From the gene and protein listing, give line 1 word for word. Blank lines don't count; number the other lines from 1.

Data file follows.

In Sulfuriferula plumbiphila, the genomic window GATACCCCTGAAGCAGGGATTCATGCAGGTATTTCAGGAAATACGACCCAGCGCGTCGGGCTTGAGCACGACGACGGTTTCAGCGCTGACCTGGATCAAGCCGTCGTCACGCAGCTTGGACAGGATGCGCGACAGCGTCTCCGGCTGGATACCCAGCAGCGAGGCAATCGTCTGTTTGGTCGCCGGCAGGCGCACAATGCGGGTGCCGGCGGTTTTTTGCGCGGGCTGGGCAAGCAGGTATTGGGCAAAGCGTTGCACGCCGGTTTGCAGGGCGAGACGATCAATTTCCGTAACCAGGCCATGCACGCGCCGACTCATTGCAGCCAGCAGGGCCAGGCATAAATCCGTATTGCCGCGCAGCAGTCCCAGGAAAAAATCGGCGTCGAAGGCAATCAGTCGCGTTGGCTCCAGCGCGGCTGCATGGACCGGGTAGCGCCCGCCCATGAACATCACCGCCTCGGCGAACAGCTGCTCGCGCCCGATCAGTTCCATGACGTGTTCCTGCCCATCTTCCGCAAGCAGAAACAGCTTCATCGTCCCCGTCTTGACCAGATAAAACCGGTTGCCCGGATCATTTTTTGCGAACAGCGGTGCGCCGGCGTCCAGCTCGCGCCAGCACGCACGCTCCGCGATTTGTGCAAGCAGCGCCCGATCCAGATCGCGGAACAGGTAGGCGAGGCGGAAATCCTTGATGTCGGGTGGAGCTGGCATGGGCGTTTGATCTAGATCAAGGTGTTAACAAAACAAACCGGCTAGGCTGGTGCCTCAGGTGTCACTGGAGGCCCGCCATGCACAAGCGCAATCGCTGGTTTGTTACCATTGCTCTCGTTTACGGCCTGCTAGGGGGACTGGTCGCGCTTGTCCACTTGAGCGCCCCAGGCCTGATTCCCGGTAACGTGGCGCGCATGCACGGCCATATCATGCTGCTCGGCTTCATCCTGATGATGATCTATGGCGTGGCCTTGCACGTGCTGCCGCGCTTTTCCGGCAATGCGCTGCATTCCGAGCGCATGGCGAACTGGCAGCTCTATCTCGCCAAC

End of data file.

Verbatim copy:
In Sulfuriferula plumbiphila, the genomic window GATACCCCTGAAGCAGGGATTCATGCAGGTATTTCAGGAAATACGACCCAGCGCGTCGGGCTTGAGCACGACGACGGTTTCAGCGCTGACCTGGATCAAGCCGTCGTCACGCAGCTTGGACAGGATGCGCGACAGCGTCTCCGGCTGGATACCCAGCAGCGAGGCAATCGTCTGTTTGGTCGCCGGCAGGCGCACAATGCGGGTGCCGGCGGTTTTTTGCGCGGGCTGGGCAAGCAGGTATTGGGCAAAGCGTTGCACGCCGGTTTGCAGGGCGAGACGATCAATTTCCGTAACCAGGCCATGCACGCGCCGACTCATTGCAGCCAGCAGGGCCAGGCATAAATCCGTATTGCCGCGCAGCAGTCCCAGGAAAAAATCGGCGTCGAAGGCAATCAGTCGCGTTGGCTCCAGCGCGGCTGCATGGACCGGGTAGCGCCCGCCCATGAACATCACCGCCTCGGCGAACAGCTGCTCGCGCCCGATCAGTTCCATGACGTGTTCCTGCCCATCTTCCGCAAGCAGAAACAGCTTCATCGTCCCCGTCTTGACCAGATAAAACCGGTTGCCCGGATCATTTTTTGCGAACAGCGGTGCGCCGGCGTCCAGCTCGCGCCAGCACGCACGCTCCGCGATTTGTGCAAGCAGCGCCCGATCCAGATCGCGGAACAGGTAGGCGAGGCGGAAATCCTTGATGTCGGGTGGAGCTGGCATGGGCGTTTGATCTAGATCAAGGTGTTAACAAAACAAACCGGCTAGGCTGGTGCCTCAGGTGTCACTGGAGGCCCGCCATGCACAAGCGCAATCGCTGGTTTGTTACCATTGCTCTCGTTTACGGCCTGCTAGGGGGACTGGTCGCGCTTGTCCACTTGAGCGCCCCAGGCCTGATTCCCGGTAACGTGGCGCGCATGCACGGCCATATCATGCTGCTCGGCTTCATCCTGATGATGATCTATGGCGTGGCCTTGCACGTGCTGCCGCGCTTTTCCGGCAATGCGCTGCATTCCGAGCGCATGGCGAACTGGCAGCTCTATCTCGCCAAC